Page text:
6 Works

Data from: Vision and the diversification of Phanerozoic marine invertebrates

Martin Aberhan, Sabine Nürnberg & Wolfgang Kiessling
Identifying biological traits that promote evolutionary success is fundamental for understanding biodiversity dynamics and for assessing the evolutionary response of organisms to global change. We tested the hypothesis that image-forming eyes have contributed to the diversification of taxa in the geological past. Using fossil occurrences in the Paleobiology Database, we analyzed the diversity and evolutionary rates of more than 17,000 Phanerozoic genera of marine invertebrates living on or above the shallow-water seafloor according to their...

Data from: Best practices for justifying fossil calibrations

James F. Parham, Philip C. J. Donoghue, Christopher J. Bell, Tyler D. Calway, Jason J. Head, Patricia A. Holroyd, Jun G. Inoue, Randall B. Irmis, Walter G. Joyce, Daniel T. Ksepka, José S. L. Patané, Nathan D. Smith, James E. Tarver, Marcel Van Tuinen, Ziheng Yang, Kenneth D. Angielczyk, Jenny M. Greenwood, Christy A. Hipsley, Jacobs Louis, Peter J. Makovicky, Johannes Müller, Krister T. Smith, Jessica M. Theodor, Rachel C. M. Warnock, Michael J. Benton … & Louis Jacobs
Our ability to correlate biological evolution with climate change, geological evolution, and other historical patterns is essential to understanding the processes that shape biodiversity. Combining data from the fossil record with molecular phylogenetics represents an exciting synthetic approach to this challenge. The first molecular divergence dating analysis (Zuckerkandl and Pauling 1962) was based on a measure of the amino acid differences in the hemoglobin molecule; with replacement rates established (calibrated) using inaccurate paleontological age estimates...

Data from: Gizzard vs. teeth, it’s a tie: food-processing efficiency in herbivorous birds and mammals and implications for dinosaur feeding strategies

Julia Fritz, Jürgen Hummel, Ellen Kienzle, Oliver Wings, W. Jürgen Streich & Marcus Clauss
Particle size reduction is a primary means of improving efficiency in herbivores. The mode of food particle size reduction is one of the main differences between herbivorous birds (gizzard) and mammals (teeth). For a quantitative comparison of the efficiency of food comminution, we investigated mean fecal particle sizes (MPS) in 14 herbivorous bird species and compared these with a data set of 111 non-ruminant herbivorous mammal species. In general MPS increased with body mass, but...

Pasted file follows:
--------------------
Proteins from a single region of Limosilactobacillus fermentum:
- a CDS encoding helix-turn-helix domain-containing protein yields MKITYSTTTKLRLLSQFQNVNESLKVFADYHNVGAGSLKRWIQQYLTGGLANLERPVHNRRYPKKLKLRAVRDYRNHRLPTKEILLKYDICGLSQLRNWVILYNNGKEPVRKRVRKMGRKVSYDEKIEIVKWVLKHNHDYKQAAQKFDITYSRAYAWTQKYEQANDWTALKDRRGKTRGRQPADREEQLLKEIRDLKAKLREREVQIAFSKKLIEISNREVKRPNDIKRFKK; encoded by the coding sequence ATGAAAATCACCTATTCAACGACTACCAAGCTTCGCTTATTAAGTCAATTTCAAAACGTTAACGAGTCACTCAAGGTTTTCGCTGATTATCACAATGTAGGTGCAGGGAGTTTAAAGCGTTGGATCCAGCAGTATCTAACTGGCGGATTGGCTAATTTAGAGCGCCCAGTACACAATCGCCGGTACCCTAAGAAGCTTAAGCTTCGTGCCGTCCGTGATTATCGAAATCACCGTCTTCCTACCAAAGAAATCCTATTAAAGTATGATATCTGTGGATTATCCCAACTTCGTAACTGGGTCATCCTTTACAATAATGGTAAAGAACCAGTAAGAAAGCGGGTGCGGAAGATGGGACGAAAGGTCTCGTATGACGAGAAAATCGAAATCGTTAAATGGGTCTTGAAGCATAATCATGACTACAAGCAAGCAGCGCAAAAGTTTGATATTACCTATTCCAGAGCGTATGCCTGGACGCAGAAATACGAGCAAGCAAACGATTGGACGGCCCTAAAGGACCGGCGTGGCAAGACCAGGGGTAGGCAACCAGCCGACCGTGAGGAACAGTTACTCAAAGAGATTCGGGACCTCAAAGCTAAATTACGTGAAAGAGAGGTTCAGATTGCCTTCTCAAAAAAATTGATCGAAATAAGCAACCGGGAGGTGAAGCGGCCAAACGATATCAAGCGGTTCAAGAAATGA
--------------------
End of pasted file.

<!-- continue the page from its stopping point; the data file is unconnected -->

Data from: Vision and the diversification of Phanerozoic marine invertebrates

Martin Aberhan, Sabine Nürnberg & Wolfgang Kiessling
Identifying biological traits that promote evolutionary success is fundamental for understanding biodiversity dynamics and for assessing the evolutionary response of organisms to global change. We tested the hypothesis that image-forming eyes have contributed to the diversification of taxa in the geological past. Using fossil occurrences in the Paleobiology Database, we analyzed the diversity and evolutionary rates of more than 17,000 Phanerozoic genera of marine invertebrates living on or above the shallow-water seafloor according to their...

Data from: Best practices for justifying fossil calibrations

James F. Parham, Philip C. J. Donoghue, Christopher J. Bell, Tyler D. Calway, Jason J. Head, Patricia A. Holroyd, Jun G. Inoue, Randall B. Irmis, Walter G. Joyce, Daniel T. Ksepka, José S. L. Patané, Nathan D. Smith, James E. Tarver, Marcel Van Tuinen, Ziheng Yang, Kenneth D. Angielczyk, Jenny M. Greenwood, Christy A. Hipsley, Jacobs Louis, Peter J. Makovicky, Johannes Müller, Krister T. Smith, Jessica M. Theodor, Rachel C. M. Warnock, Michael J. Benton … & Louis Jacobs
Our ability to correlate biological evolution with climate change, geological evolution, and other historical patterns is essential to understanding the processes that shape biodiversity. Combining data from the fossil record with molecular phylogenetics represents an exciting synthetic approach to this challenge. The first molecular divergence dating analysis (Zuckerkandl and Pauling 1962) was based on a measure of the amino acid differences in the hemoglobin molecule; with replacement rates established (calibrated) using inaccurate paleontological age estimates...

Data from: Gizzard vs. teeth, it’s a tie: food-processing efficiency in herbivorous birds and mammals and implications for dinosaur feeding strategies

Julia Fritz, Jürgen Hummel, Ellen Kienzle, Oliver Wings, W. Jürgen Streich & Marcus Clauss
Particle size reduction is a primary means of improving efficiency in herbivores. The mode of food particle size reduction is one of the main differences between herbivorous birds (gizzard) and mammals (teeth). For a quantitative comparison of the efficiency of food comminution, we investigated mean fecal particle sizes (MPS) in 14 herbivorous bird species and compared these with a data set of 111 non-ruminant herbivorous mammal species. In general MPS increased with body mass, but...

Registration Year

  • 2011
    6

Resource Types

  • Dataset
    6

Affiliations

  • Humboldt University of Berlin
    6
  • The University of Texas at Austin
    2
  • Field Museum of Natural History
    2
  • University of California System
    2
  • Instituto Butantan
    2
  • Senckenberg Museum
    2
  • University of Chicago
    2
  • University of Zurich
    2
  • University College London
    2
  • University of North Carolina Wilmington
    2